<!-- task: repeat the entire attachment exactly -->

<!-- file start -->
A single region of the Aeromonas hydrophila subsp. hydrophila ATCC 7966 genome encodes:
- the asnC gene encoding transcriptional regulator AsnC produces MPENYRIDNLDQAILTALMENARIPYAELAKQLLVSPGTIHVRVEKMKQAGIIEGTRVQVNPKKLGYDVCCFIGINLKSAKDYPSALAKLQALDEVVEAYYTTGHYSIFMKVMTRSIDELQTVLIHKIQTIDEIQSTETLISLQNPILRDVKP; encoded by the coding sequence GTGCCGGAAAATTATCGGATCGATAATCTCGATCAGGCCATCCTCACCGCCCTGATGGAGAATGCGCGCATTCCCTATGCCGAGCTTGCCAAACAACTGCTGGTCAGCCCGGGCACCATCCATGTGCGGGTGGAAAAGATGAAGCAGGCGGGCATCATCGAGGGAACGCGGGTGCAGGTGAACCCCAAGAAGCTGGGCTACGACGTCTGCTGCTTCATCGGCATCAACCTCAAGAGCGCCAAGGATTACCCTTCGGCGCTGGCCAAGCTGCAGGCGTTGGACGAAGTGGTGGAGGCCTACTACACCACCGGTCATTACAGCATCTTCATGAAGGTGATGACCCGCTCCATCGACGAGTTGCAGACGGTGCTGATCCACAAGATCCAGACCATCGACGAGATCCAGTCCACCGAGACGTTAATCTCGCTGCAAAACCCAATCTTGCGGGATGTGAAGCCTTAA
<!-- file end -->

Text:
A single region of the Aeromonas hydrophila subsp. hydrophila ATCC 7966 genome encodes:
- the asnC gene encoding transcriptional regulator AsnC produces MPENYRIDNLDQAILTALMENARIPYAELAKQLLVSPGTIHVRVEKMKQAGIIEGTRVQVNPKKLGYDVCCFIGINLKSAKDYPSALAKLQALDEVVEAYYTTGHYSIFMKVMTRSIDELQTVLIHKIQTIDEIQSTETLISLQNPILRDVKP; encoded by the coding sequence GTGCCGGAAAATTATCGGATCGATAATCTCGATCAGGCCATCCTCACCGCCCTGATGGAGAATGCGCGCATTCCCTATGCCGAGCTTGCCAAACAACTGCTGGTCAGCCCGGGCACCATCCATGTGCGGGTGGAAAAGATGAAGCAGGCGGGCATCATCGAGGGAACGCGGGTGCAGGTGAACCCCAAGAAGCTGGGCTACGACGTCTGCTGCTTCATCGGCATCAACCTCAAGAGCGCCAAGGATTACCCTTCGGCGCTGGCCAAGCTGCAGGCGTTGGACGAAGTGGTGGAGGCCTACTACACCACCGGTCATTACAGCATCTTCATGAAGGTGATGACCCGCTCCATCGACGAGTTGCAGACGGTGCTGATCCACAAGATCCAGACCATCGACGAGATCCAGTCCACCGAGACGTTAATCTCGCTGCAAAACCCAATCTTGCGGGATGTGAAGCCTTAA